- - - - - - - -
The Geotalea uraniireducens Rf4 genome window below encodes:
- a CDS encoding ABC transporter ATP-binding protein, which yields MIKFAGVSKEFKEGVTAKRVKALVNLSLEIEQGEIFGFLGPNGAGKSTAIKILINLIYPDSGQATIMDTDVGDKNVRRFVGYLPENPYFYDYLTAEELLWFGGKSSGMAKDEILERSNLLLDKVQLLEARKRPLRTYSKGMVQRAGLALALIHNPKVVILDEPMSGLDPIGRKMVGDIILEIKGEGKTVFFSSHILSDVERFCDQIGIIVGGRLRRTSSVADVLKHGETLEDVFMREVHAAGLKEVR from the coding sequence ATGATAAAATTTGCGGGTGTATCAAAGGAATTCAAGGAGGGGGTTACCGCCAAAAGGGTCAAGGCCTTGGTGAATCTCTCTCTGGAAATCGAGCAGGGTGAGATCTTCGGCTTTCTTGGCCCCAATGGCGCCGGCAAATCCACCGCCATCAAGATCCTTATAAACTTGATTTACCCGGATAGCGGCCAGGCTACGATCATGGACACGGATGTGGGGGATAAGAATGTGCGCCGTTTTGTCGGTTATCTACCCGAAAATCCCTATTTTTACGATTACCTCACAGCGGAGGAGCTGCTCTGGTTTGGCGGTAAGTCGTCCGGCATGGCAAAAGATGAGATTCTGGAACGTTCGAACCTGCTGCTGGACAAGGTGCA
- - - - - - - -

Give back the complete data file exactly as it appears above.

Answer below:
The Geotalea uraniireducens Rf4 genome window below encodes:
- a CDS encoding ABC transporter ATP-binding protein, which yields MIKFAGVSKEFKEGVTAKRVKALVNLSLEIEQGEIFGFLGPNGAGKSTAIKILINLIYPDSGQATIMDTDVGDKNVRRFVGYLPENPYFYDYLTAEELLWFGGKSSGMAKDEILERSNLLLDKVQLLEARKRPLRTYSKGMVQRAGLALALIHNPKVVILDEPMSGLDPIGRKMVGDIILEIKGEGKTVFFSSHILSDVERFCDQIGIIVGGRLRRTSSVADVLKHGETLEDVFMREVHAAGLKEVR from the coding sequence ATGATAAAATTTGCGGGTGTATCAAAGGAATTCAAGGAGGGGGTTACCGCCAAAAGGGTCAAGGCCTTGGTGAATCTCTCTCTGGAAATCGAGCAGGGTGAGATCTTCGGCTTTCTTGGCCCCAATGGCGCCGGCAAATCCACCGCCATCAAGATCCTTATAAACTTGATTTACCCGGATAGCGGCCAGGCTACGATCATGGACACGGATGTGGGGGATAAGAATGTGCGCCGTTTTGTCGGTTATCTACCCGAAAATCCCTATTTTTACGATTACCTCACAGCGGAGGAGCTGCTCTGGTTTGGCGGTAAGTCGTCCGGCATGGCAAAAGATGAGATTCTGGAACGTTCGAACCTGCTGCTGGACAAGGTGCA